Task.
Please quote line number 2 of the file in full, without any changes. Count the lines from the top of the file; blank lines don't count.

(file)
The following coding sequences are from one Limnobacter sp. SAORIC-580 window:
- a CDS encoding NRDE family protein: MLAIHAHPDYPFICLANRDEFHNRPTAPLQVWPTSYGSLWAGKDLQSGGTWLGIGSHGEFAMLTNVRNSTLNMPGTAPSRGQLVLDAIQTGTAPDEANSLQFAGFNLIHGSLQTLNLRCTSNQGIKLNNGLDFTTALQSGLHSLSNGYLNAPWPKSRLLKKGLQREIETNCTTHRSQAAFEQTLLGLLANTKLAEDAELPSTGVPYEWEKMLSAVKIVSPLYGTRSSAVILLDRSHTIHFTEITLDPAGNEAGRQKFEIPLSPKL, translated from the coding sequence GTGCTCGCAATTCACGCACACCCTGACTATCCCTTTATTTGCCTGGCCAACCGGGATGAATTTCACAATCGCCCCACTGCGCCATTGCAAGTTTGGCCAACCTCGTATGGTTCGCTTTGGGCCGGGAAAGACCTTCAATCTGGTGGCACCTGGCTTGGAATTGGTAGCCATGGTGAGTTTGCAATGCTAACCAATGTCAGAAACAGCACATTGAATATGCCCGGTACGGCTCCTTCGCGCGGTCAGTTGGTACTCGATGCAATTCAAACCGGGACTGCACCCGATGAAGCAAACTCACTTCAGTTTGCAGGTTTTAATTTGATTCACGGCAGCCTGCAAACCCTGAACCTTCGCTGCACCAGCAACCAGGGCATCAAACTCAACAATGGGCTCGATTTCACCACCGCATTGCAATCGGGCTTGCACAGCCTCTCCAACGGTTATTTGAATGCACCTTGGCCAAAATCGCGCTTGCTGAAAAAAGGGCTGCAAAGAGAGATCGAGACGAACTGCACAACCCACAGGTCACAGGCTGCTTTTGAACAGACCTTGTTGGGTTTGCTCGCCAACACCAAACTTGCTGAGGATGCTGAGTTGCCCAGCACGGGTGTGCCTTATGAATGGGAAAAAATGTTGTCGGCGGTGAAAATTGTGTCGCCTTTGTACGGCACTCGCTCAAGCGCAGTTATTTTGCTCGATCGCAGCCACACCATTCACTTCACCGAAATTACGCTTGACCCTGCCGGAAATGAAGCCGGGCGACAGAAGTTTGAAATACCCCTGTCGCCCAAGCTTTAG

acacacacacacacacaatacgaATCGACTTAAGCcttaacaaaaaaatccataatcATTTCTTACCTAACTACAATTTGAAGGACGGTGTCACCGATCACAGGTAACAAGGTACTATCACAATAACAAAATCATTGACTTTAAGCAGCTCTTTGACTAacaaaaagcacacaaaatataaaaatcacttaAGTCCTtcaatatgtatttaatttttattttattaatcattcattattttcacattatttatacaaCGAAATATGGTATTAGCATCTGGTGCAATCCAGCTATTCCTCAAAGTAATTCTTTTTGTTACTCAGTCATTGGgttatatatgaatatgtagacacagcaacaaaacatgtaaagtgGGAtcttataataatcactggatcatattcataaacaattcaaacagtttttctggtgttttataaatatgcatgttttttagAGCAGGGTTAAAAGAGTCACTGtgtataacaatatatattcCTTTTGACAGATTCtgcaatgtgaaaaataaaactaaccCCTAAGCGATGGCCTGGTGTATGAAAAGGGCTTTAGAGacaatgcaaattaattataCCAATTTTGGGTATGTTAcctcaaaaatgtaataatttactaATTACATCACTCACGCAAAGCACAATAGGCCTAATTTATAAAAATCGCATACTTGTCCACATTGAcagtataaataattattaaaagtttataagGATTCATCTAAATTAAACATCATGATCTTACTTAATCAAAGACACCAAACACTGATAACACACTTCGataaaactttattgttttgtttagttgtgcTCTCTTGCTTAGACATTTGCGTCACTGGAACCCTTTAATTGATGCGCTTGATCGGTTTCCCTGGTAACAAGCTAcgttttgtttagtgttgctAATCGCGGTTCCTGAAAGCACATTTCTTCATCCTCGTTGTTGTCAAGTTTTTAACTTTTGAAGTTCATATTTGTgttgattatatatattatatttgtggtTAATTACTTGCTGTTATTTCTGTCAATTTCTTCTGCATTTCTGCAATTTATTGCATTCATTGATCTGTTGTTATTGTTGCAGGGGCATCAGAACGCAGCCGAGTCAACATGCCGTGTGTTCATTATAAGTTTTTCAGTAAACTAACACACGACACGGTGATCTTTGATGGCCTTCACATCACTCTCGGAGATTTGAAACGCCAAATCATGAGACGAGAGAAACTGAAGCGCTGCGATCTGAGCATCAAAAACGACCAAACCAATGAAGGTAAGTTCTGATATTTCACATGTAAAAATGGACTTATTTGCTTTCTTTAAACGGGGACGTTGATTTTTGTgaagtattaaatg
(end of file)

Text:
- a CDS encoding NRDE family protein: MLAIHAHPDYPFICLANRDEFHNRPTAPLQVWPTSYGSLWAGKDLQSGGTWLGIGSHGEFAMLTNVRNSTLNMPGTAPSRGQLVLDAIQTGTAPDEANSLQFAGFNLIHGSLQTLNLRCTSNQGIKLNNGLDFTTALQSGLHSLSNGYLNAPWPKSRLLKKGLQREIETNCTTHRSQAAFEQTLLGLLANTKLAEDAELPSTGVPYEWEKMLSAVKIVSPLYGTRSSAVILLDRSHTIHFTEITLDPAGNEAGRQKFEIPLSPKL, translated from the coding sequence GTGCTCGCAATTCACGCACACCCTGACTATCCCTTTATTTGCCTGGCCAACCGGGATGAATTTCACAATCGCCCCACTGCGCCATTGCAAGTTTGGCCAACCTCGTATGGTTCGCTTTGGGCCGGGAAAGACCTTCAATCTGGTGGCACCTGGCTTGGAATTGGTAGCCATGGTGAGTTTGCAATGCTAACCAATGTCAGAAACAGCACATTGAATATGCCCGGTACGGCTCCTTCGCGCGGTCAGTTGGTACTCGATGCAATTCAAACCGGGACTGCACCCGATGAAGCAAACTCACTTCAGTTTGCAGGTTTTAATTTGATTCACGGCAGCCTGCAAACCCTGAACCTTCGCTGCACCAGCAACCAGGGCATCAAACTCAACAATGGGCTCGATTTCACCACCGCATTGCAATCGGGCTTGCACAGCCTCTCCAACGGTTATTTGAATGCACCTTGGCCAAAATCGCGCTTGCTGAAAAAAGGGCTGCAAAGAGAGATCGAGACGAACTGCACAACCCACAGGTCACAGGCTGCTTTTGAACAGACCTTGTTGGGTTTGCTCGCCAACACCAAACTTGCTGAGGATGCTGAGTTGCCCAGCACGGGTGTGCCTTATGAATGGGAAAAAATGTTGTCGGCGGTGAAAATTGTGTCGCCTTTGTACGGCACTCGCTCAAGCGCAGTTATTTTGCTCGATCGCAGCCACACCATTCACTTCACCGAAATTACGCTTGACCCTGCCGGAAATGAAGCCGGGCGACAGAAGTTTGAAATACCCCTGTCGCCCAAGCTTTAG